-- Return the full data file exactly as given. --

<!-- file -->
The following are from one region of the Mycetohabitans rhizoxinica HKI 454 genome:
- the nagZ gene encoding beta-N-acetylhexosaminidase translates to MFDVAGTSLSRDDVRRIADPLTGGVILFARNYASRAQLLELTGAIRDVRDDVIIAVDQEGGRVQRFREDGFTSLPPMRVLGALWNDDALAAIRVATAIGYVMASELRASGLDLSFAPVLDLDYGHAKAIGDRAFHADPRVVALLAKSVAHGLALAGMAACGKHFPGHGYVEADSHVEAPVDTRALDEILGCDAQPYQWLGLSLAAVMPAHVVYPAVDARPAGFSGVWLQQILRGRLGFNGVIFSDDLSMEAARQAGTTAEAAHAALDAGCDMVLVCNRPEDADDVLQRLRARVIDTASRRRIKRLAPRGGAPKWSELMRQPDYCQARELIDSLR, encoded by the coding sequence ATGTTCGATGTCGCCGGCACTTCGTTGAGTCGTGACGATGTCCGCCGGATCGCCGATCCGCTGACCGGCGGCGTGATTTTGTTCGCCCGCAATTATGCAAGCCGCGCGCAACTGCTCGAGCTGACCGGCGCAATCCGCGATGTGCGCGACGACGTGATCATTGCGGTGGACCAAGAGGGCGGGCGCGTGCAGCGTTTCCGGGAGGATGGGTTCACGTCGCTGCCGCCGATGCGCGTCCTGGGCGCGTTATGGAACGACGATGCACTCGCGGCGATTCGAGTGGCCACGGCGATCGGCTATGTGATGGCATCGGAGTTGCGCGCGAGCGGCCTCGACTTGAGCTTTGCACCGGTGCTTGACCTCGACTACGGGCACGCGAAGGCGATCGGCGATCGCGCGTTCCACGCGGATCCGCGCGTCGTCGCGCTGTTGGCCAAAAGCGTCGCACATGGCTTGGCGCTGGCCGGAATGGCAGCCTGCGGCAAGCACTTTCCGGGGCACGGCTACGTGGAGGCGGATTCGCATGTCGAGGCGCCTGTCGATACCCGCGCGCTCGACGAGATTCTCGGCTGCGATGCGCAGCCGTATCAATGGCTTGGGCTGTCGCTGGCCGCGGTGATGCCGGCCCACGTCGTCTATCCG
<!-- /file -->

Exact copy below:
The following are from one region of the Mycetohabitans rhizoxinica HKI 454 genome:
- the nagZ gene encoding beta-N-acetylhexosaminidase translates to MFDVAGTSLSRDDVRRIADPLTGGVILFARNYASRAQLLELTGAIRDVRDDVIIAVDQEGGRVQRFREDGFTSLPPMRVLGALWNDDALAAIRVATAIGYVMASELRASGLDLSFAPVLDLDYGHAKAIGDRAFHADPRVVALLAKSVAHGLALAGMAACGKHFPGHGYVEADSHVEAPVDTRALDEILGCDAQPYQWLGLSLAAVMPAHVVYPAVDARPAGFSGVWLQQILRGRLGFNGVIFSDDLSMEAARQAGTTAEAAHAALDAGCDMVLVCNRPEDADDVLQRLRARVIDTASRRRIKRLAPRGGAPKWSELMRQPDYCQARELIDSLR, encoded by the coding sequence ATGTTCGATGTCGCCGGCACTTCGTTGAGTCGTGACGATGTCCGCCGGATCGCCGATCCGCTGACCGGCGGCGTGATTTTGTTCGCCCGCAATTATGCAAGCCGCGCGCAACTGCTCGAGCTGACCGGCGCAATCCGCGATGTGCGCGACGACGTGATCATTGCGGTGGACCAAGAGGGCGGGCGCGTGCAGCGTTTCCGGGAGGATGGGTTCACGTCGCTGCCGCCGATGCGCGTCCTGGGCGCGTTATGGAACGACGATGCACTCGCGGCGATTCGAGTGGCCACGGCGATCGGCTATGTGATGGCATCGGAGTTGCGCGCGAGCGGCCTCGACTTGAGCTTTGCACCGGTGCTTGACCTCGACTACGGGCACGCGAAGGCGATCGGCGATCGCGCGTTCCACGCGGATCCGCGCGTCGTCGCGCTGTTGGCCAAAAGCGTCGCACATGGCTTGGCGCTGGCCGGAATGGCAGCCTGCGGCAAGCACTTTCCGGGGCACGGCTACGTGGAGGCGGATTCGCATGTCGAGGCGCCTGTCGATACCCGCGCGCTCGACGAGATTCTCGGCTGCGATGCGCAGCCGTATCAATGGCTTGGGCTGTCGCTGGCCGCGGTGATGCCGGCCCACGTCGTCTATCCG